Don Quixote is depressed that he didn't get to see Dulcinea in her true form. He mopes over his persecution by enchanters, and he is upset that he cannot figure out how to undo the spell. Sancho encourages him to take heart, as a knight should. Don Quixote blames himself for what has happened to Dulcinea.
It occurs to Don Quixote that Sancho never described Dulcinea correctly before, though it doesn't occur to him that Sancho lied. Sancho points out one problem with Dulcinea's changed appearance. When Quixote triumphs over an enemy and orders them to present themselves to his lady, they won't be able to find her. Don Quixote proposes that other people may see Dulcinea in her true form. They will have to test this theory.
A cart comes toward them. People are dressed in costumes. Quixote confronts them and demands to know who they are and where they are going. The leader politely says they are an acting troupe. They are still in costume from a play they did earlier, and which they will put on again in El Toboso.
Quixote is satisified and lets them pass. The clown of the group, though, spooks Rocinante. He runs away. He falls, taking himself and Quixote with him. The clown also scares Dapple, and it takes off in another direction. Sancho cries to Quixote that the Devil took his Dapple.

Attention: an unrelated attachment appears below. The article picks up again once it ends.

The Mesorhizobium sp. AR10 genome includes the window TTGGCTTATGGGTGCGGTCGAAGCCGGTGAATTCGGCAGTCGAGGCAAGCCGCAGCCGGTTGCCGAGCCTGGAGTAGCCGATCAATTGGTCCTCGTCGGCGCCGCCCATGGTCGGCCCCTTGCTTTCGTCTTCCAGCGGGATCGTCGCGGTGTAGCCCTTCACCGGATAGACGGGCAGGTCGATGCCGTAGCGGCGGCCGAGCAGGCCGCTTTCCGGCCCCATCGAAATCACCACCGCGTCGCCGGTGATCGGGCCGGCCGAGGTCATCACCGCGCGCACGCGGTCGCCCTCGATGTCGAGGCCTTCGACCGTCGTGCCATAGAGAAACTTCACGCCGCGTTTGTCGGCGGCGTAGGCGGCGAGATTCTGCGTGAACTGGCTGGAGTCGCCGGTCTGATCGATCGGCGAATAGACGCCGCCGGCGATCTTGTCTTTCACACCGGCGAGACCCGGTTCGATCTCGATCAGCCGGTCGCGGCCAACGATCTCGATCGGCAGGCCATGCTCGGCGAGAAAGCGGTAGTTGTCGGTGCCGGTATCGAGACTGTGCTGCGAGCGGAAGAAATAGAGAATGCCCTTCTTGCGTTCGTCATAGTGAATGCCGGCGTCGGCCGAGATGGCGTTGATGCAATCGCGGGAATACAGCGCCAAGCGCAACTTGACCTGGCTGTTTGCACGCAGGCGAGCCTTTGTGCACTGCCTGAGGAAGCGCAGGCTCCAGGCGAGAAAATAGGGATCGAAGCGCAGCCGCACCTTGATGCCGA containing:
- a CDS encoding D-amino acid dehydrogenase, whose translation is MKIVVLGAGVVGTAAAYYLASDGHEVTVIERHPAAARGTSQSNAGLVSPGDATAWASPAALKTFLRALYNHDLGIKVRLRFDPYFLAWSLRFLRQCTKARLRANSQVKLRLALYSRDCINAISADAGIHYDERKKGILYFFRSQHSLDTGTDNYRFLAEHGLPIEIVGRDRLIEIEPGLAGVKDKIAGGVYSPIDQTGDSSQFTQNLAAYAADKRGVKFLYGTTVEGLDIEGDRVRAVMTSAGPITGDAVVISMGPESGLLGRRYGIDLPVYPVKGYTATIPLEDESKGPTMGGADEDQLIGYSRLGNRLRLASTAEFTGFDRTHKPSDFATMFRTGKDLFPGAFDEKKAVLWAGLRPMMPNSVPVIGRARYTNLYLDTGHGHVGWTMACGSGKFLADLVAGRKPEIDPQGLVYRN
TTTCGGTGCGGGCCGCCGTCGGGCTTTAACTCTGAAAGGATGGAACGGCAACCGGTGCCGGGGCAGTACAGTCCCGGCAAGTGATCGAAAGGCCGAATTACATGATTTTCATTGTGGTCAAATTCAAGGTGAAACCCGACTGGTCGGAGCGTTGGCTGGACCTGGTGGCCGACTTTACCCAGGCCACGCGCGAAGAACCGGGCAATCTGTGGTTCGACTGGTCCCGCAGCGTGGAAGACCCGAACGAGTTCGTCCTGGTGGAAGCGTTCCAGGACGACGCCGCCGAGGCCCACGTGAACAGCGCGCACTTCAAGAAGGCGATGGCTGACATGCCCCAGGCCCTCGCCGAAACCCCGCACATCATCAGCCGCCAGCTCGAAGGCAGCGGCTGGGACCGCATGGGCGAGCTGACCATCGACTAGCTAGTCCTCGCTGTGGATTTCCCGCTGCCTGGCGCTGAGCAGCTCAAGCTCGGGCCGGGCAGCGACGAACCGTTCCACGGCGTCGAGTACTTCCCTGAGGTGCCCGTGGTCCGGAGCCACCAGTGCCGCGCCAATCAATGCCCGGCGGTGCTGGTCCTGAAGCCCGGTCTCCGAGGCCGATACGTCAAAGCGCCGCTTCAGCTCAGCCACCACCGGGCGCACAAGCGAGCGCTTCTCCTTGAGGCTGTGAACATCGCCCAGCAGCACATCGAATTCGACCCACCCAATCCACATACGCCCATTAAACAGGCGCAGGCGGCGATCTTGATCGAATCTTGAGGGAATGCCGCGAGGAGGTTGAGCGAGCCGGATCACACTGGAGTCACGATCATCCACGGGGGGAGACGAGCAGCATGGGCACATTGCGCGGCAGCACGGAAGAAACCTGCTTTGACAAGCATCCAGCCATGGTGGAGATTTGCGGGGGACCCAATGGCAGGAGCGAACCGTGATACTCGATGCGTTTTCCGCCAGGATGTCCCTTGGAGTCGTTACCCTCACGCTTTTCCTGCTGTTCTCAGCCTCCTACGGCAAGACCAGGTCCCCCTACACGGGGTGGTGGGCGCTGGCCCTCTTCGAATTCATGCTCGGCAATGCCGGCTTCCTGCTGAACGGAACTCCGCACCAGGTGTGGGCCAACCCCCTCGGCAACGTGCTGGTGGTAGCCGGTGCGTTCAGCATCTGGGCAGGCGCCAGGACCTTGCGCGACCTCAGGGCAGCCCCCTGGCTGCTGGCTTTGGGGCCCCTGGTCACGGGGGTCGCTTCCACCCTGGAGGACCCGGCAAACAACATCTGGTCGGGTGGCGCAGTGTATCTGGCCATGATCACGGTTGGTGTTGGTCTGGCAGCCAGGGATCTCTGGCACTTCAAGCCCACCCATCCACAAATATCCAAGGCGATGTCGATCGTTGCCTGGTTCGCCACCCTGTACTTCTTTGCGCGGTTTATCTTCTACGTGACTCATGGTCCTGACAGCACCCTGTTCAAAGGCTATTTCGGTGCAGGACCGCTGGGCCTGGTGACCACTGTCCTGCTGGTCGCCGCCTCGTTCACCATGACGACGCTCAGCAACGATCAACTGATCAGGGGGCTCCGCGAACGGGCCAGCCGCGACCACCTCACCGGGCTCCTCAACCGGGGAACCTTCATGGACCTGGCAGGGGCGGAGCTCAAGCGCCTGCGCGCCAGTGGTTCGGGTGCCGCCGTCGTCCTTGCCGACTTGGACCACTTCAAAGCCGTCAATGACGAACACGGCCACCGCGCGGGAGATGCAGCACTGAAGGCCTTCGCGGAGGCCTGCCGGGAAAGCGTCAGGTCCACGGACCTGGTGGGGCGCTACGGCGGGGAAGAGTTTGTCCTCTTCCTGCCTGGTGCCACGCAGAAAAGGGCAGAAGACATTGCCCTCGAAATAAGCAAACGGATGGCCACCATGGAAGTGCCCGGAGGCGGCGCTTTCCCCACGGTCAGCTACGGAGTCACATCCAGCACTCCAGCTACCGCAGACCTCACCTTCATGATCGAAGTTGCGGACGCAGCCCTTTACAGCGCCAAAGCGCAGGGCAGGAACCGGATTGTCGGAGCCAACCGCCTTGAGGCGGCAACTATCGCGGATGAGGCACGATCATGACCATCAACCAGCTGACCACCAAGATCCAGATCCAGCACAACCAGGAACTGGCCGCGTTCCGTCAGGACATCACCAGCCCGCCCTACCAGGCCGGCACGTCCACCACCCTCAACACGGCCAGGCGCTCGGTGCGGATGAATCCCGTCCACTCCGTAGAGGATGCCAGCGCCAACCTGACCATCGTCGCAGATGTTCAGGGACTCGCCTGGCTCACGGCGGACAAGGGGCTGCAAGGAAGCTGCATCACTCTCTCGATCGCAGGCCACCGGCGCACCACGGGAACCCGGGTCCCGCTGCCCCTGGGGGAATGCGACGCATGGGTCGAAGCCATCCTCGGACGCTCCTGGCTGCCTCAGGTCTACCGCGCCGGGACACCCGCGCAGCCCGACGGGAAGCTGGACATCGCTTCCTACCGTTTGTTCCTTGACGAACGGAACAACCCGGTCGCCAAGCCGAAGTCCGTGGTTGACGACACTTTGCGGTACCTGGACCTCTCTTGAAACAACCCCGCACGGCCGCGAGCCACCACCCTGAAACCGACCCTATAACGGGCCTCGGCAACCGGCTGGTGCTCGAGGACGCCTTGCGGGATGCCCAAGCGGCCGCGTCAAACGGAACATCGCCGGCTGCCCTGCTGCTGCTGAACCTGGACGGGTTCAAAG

Quixote plans to take the acting troupe’s mules as compensation. However, the Devil lets Dapple go, and the donkey returns to Sancho. Quixote still wishes to make them pay, but Sancho dissuades him. Actors are favored and thus protected. Quixote still wants to teach them a lesson and charges them. The theater troup throws stones at him. Sancho reminds his master that he can’t fight ordinary people. Quixote agrees and says Sancho should deal with the matter. Sancho says there is no need for vengeance. Quixote accepts this and suggests they seek other adventures.